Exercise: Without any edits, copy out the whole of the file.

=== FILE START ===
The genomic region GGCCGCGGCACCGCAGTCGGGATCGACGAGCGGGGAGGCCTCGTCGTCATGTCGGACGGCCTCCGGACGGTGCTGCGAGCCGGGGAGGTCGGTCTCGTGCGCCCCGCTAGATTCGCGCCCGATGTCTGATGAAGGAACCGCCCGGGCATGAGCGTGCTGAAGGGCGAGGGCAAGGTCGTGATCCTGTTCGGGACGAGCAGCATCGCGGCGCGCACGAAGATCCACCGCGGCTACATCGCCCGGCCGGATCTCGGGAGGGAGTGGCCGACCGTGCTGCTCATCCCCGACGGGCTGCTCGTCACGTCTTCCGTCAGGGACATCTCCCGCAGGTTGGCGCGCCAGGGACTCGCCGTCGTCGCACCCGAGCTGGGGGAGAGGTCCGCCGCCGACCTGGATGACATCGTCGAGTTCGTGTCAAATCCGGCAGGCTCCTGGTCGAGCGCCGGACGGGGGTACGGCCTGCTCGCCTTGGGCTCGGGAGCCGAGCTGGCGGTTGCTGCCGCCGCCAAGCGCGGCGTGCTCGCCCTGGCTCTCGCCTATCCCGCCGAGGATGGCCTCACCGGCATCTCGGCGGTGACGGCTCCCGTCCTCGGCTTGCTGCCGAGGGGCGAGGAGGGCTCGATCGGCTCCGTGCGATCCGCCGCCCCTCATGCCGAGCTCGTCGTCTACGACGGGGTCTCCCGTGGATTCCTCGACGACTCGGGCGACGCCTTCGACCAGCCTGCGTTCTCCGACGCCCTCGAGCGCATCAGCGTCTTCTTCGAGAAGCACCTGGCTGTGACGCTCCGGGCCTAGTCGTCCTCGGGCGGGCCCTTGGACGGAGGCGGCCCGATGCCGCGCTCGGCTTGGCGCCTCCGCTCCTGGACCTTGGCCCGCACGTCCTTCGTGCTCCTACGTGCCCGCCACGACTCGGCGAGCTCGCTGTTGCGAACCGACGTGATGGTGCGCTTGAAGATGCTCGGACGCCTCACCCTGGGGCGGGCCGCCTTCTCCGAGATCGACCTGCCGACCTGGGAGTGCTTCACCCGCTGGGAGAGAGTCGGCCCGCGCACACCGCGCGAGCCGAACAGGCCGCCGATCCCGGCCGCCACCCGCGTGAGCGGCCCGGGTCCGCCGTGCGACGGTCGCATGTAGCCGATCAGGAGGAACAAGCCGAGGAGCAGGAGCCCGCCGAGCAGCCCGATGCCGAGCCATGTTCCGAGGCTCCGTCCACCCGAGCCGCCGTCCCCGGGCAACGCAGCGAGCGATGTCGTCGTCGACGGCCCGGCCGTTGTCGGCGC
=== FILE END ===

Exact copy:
The genomic region GGCCGCGGCACCGCAGTCGGGATCGACGAGCGGGGAGGCCTCGTCGTCATGTCGGACGGCCTCCGGACGGTGCTGCGAGCCGGGGAGGTCGGTCTCGTGCGCCCCGCTAGATTCGCGCCCGATGTCTGATGAAGGAACCGCCCGGGCATGAGCGTGCTGAAGGGCGAGGGCAAGGTCGTGATCCTGTTCGGGACGAGCAGCATCGCGGCGCGCACGAAGATCCACCGCGGCTACATCGCCCGGCCGGATCTCGGGAGGGAGTGGCCGACCGTGCTGCTCATCCCCGACGGGCTGCTCGTCACGTCTTCCGTCAGGGACATCTCCCGCAGGTTGGCGCGCCAGGGACTCGCCGTCGTCGCACCCGAGCTGGGGGAGAGGTCCGCCGCCGACCTGGATGACATCGTCGAGTTCGTGTCAAATCCGGCAGGCTCCTGGTCGAGCGCCGGACGGGGGTACGGCCTGCTCGCCTTGGGCTCGGGAGCCGAGCTGGCGGTTGCTGCCGCCGCCAAGCGCGGCGTGCTCGCCCTGGCTCTCGCCTATCCCGCCGAGGATGGCCTCACCGGCATCTCGGCGGTGACGGCTCCCGTCCTCGGCTTGCTGCCGAGGGGCGAGGAGGGCTCGATCGGCTCCGTGCGATCCGCCGCCCCTCATGCCGAGCTCGTCGTCTACGACGGGGTCTCCCGTGGATTCCTCGACGACTCGGGCGACGCCTTCGACCAGCCTGCGTTCTCCGACGCCCTCGAGCGCATCAGCGTCTTCTTCGAGAAGCACCTGGCTGTGACGCTCCGGGCCTAGTCGTCCTCGGGCGGGCCCTTGGACGGAGGCGGCCCGATGCCGCGCTCGGCTTGGCGCCTCCGCTCCTGGACCTTGGCCCGCACGTCCTTCGTGCTCCTACGTGCCCGCCACGACTCGGCGAGCTCGCTGTTGCGAACCGACGTGATGGTGCGCTTGAAGATGCTCGGACGCCTCACCCTGGGGCGGGCCGCCTTCTCCGAGATCGACCTGCCGACCTGGGAGTGCTTCACCCGCTGGGAGAGAGTCGGCCCGCGCACACCGCGCGAGCCGAACAGGCCGCCGATCCCGGCCGCCACCCGCGTGAGCGGCCCGGGTCCGCCGTGCGACGGTCGCATGTAGCCGATCAGGAGGAACAAGCCGAGGAGCAGGAGCCCGCCGAGCAGCCCGATGCCGAGCCATGTTCCGAGGCTCCGTCCACCCGAGCCGCCGTCCCCGGGCAACGCAGCGAGCGATGTCGTCGTCGACGGCCCGGCCGTTGTCGGCGC